SOT: A Graduate Student's Perspective

v2Forgacs2013_5x7_300dpi.jpgAs a student interested in pursuing a career in toxicology, the Society of Toxicology (SOT) has helped me tremendously to achieve my goals. Joining SOT as a first year graduate student was common place among the toxicology students at Michigan State University. I naively thought it simply meant having the chance to travel, meet “celebrity scientists,” and of course to present my work. But the SOT Annual Meetings are a great opportunity to meet toxicologists, and participation in awards programs has helped me gain valuable experience and lead to future research opportunities. I’m writing to share my SOT experience as a graduate student in hopes of inspiring other students to take advantage of all that SOT has to offer.

As a young grad student, my first SOT meeting was overwhelming. It was hard to navigate such a large meeting with so many talks, posters, and people, and wanting to go see everything. Admittedly, I was feeling lost during most of my inaugural SOT experience. That all changed when I decided to get more involved my second year. I attended several events including the Student/Postdoc Mixer and Lunch with an Expert as well as Regional Chapter, Special Interest Group, and Specialty Section events. Most importantly, these events were great opportunities to network. These smaller venues are full of people with whom you have something in common. Realizing a common interest facilitated introductions to other scientists, helping me gain confidence in my ability to network.

Specifically, participating in my Specialty Section poster contest had the greatest impact for me during my second year. Practicing presentation skills in this smaller venue was great. The feedback and the discussions I had with the three judges at my poster were very helpful. I became friends with students who had posters next to mine and have met with them since annually. In fact, my participation in this poster contest resulted in advice from one of the judges to participate in another meeting that I would not have known about otherwise. I have participated in the poster contest every year since.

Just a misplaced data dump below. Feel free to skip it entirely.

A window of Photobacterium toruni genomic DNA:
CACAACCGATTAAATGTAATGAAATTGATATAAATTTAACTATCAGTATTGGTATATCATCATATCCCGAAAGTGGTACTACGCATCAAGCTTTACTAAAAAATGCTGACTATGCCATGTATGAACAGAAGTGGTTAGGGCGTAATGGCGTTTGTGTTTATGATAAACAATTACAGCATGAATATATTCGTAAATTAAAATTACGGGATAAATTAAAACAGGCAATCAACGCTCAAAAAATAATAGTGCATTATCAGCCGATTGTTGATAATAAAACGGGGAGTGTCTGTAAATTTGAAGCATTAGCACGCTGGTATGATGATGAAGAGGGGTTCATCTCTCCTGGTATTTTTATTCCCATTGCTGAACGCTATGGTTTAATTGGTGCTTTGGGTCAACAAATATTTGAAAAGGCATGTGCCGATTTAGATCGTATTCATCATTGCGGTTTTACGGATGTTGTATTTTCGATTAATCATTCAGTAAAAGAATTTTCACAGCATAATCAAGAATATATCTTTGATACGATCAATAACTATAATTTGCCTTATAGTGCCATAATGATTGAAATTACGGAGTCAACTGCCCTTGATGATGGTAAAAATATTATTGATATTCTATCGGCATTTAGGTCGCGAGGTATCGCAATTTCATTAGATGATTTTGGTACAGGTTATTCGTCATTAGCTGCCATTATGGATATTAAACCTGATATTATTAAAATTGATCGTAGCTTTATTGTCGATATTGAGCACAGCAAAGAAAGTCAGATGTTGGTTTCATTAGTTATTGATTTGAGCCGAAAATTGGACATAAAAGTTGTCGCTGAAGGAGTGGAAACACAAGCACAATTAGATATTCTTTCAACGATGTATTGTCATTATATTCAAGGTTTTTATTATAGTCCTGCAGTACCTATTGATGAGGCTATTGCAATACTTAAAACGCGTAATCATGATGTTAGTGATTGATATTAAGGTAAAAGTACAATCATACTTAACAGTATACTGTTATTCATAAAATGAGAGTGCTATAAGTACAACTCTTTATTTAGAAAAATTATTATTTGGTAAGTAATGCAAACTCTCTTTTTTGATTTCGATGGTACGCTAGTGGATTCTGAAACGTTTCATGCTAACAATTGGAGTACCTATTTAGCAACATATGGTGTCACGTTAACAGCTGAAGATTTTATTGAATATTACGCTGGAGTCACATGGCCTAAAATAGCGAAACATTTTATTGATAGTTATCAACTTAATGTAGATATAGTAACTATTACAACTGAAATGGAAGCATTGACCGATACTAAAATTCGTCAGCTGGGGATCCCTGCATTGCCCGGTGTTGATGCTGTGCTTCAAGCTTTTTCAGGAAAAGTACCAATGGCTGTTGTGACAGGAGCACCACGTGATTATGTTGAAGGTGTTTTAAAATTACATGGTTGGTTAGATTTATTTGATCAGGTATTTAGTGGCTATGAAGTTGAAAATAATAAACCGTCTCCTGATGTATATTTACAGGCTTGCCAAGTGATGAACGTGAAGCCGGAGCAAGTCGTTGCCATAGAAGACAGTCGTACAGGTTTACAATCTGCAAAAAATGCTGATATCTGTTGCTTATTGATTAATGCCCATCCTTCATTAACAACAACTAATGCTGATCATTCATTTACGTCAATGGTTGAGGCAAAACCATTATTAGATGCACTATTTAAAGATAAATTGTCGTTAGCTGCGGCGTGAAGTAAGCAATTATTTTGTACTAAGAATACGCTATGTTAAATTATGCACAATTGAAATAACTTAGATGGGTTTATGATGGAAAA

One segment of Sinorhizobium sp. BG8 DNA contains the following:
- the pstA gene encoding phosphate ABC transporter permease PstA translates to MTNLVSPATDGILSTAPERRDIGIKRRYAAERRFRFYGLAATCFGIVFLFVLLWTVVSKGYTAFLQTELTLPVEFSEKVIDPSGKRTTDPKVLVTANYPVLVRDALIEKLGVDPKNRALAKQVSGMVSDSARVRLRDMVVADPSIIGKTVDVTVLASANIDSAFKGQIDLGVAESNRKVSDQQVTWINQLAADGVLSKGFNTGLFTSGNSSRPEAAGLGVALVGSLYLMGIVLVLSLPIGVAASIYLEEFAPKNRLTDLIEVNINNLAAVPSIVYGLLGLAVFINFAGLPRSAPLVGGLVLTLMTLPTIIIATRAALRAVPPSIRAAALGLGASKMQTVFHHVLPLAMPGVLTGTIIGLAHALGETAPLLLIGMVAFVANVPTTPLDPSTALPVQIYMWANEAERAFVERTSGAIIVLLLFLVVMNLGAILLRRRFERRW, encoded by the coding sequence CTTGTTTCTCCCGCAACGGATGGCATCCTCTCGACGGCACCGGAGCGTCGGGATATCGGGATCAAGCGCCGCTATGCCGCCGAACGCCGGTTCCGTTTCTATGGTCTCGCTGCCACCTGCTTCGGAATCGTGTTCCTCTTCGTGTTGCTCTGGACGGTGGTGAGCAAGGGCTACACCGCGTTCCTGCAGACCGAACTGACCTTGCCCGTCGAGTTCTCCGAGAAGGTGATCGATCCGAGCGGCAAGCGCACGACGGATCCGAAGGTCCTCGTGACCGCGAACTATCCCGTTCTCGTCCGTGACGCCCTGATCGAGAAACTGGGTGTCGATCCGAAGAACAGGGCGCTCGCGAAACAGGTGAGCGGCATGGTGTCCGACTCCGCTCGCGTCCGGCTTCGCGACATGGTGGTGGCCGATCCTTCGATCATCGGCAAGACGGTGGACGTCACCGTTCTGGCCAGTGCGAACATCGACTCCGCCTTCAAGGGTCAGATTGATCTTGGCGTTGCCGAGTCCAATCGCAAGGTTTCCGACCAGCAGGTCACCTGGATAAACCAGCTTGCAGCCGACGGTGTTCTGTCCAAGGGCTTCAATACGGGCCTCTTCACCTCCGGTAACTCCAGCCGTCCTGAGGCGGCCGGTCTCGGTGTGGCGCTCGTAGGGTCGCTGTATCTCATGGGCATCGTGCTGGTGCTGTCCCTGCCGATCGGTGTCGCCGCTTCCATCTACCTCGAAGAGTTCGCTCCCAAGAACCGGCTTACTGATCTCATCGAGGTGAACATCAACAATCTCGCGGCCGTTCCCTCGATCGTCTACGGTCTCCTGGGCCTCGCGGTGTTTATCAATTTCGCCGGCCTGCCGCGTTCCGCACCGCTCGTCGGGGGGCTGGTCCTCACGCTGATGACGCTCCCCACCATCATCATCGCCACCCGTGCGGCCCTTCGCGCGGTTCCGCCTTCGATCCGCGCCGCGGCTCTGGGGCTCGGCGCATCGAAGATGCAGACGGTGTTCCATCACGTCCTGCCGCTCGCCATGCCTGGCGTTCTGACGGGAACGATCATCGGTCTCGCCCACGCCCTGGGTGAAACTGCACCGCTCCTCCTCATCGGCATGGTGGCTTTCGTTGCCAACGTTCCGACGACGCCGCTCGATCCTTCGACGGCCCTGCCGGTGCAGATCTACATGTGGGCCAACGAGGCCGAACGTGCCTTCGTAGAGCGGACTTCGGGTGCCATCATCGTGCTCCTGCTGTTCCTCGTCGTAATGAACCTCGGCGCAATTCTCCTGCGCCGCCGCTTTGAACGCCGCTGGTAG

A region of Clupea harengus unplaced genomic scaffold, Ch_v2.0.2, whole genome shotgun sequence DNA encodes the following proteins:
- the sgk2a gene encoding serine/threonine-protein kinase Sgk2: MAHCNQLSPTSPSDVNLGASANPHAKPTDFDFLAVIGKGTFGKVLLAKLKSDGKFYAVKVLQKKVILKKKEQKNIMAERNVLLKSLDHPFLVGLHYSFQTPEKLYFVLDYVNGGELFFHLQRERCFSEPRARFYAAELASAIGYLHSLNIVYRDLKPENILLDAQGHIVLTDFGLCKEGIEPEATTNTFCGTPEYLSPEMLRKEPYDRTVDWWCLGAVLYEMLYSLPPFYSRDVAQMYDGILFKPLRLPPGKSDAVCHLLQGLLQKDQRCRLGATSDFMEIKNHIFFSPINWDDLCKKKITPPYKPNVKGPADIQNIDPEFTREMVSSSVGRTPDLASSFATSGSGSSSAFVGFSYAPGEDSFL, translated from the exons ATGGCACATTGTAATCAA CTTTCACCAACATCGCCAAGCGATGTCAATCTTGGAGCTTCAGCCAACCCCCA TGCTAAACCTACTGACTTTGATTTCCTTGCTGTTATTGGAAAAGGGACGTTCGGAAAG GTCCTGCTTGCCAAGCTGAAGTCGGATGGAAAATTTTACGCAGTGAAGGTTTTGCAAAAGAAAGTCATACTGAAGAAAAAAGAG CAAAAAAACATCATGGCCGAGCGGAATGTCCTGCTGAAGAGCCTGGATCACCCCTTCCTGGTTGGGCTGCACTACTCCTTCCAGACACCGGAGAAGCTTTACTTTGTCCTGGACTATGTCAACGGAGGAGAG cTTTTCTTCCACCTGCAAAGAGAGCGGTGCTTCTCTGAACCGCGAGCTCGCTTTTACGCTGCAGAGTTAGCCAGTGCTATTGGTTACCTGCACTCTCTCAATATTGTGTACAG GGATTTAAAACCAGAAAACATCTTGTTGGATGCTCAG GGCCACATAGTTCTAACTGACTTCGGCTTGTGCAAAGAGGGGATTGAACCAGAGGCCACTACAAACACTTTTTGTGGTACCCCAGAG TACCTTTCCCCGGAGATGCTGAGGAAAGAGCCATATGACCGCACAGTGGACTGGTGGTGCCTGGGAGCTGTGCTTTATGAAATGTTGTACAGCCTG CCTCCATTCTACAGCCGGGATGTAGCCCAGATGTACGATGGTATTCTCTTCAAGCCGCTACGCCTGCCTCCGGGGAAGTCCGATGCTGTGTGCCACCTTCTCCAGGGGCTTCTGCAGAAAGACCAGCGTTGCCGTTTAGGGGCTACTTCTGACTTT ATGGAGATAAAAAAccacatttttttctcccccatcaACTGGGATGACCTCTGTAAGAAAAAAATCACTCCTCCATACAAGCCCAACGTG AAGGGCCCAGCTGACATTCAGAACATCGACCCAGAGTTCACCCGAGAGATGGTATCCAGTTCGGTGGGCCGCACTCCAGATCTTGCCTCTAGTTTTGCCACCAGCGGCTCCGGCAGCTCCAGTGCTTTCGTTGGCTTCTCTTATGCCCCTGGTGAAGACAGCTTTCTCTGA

In my third year, I was the recipient of the Colgate-Palmolive Award for Student Research Training in Alternative Methods. This award supported me to go to the US Environmental Protection Agency (US EPA) in Research Triangle Park, North Carolina, for two weeks to learn about high-throughput screening programs in toxicology. It was coincidence that the International Life Sciences Institute North America (ILSI NA) posted a fellowship announcement (via SOT!) by their Technical Committee for Food and Chemical Safety to work for a project involving the Tox21 high-throughput screening initiative. My experience from the Colgate-Palmolive Award made me an ideal candidate for the ILSI NA fellowship. Furthermore, the network of scientists whom I had met at previous meetings led to collaborations during the fellowship opportunities.

As my PhD defense came and I was searching for job opportunities, all the experiences from fellowships and networking at SOT opened doors for me. I was able to reach out to those I had met and/or worked with and was able to discover great opportunities for my future.

All these experiences with SOT have reaffirmed to me that the more people you get to know the more possible resources you have. In my experience, most people will make time to help you. Additionally, the more experience you have the better off you are. It is not about winning the poster contest necessarily, because meeting people and receiving feedback are just as valuable. I strongly recommend participating in SOT-sponsored events and applying for SOT awards to all trainees (not just at the Annual Meeting but also through the SOT website)—you never know just how much you will gain from the experience!

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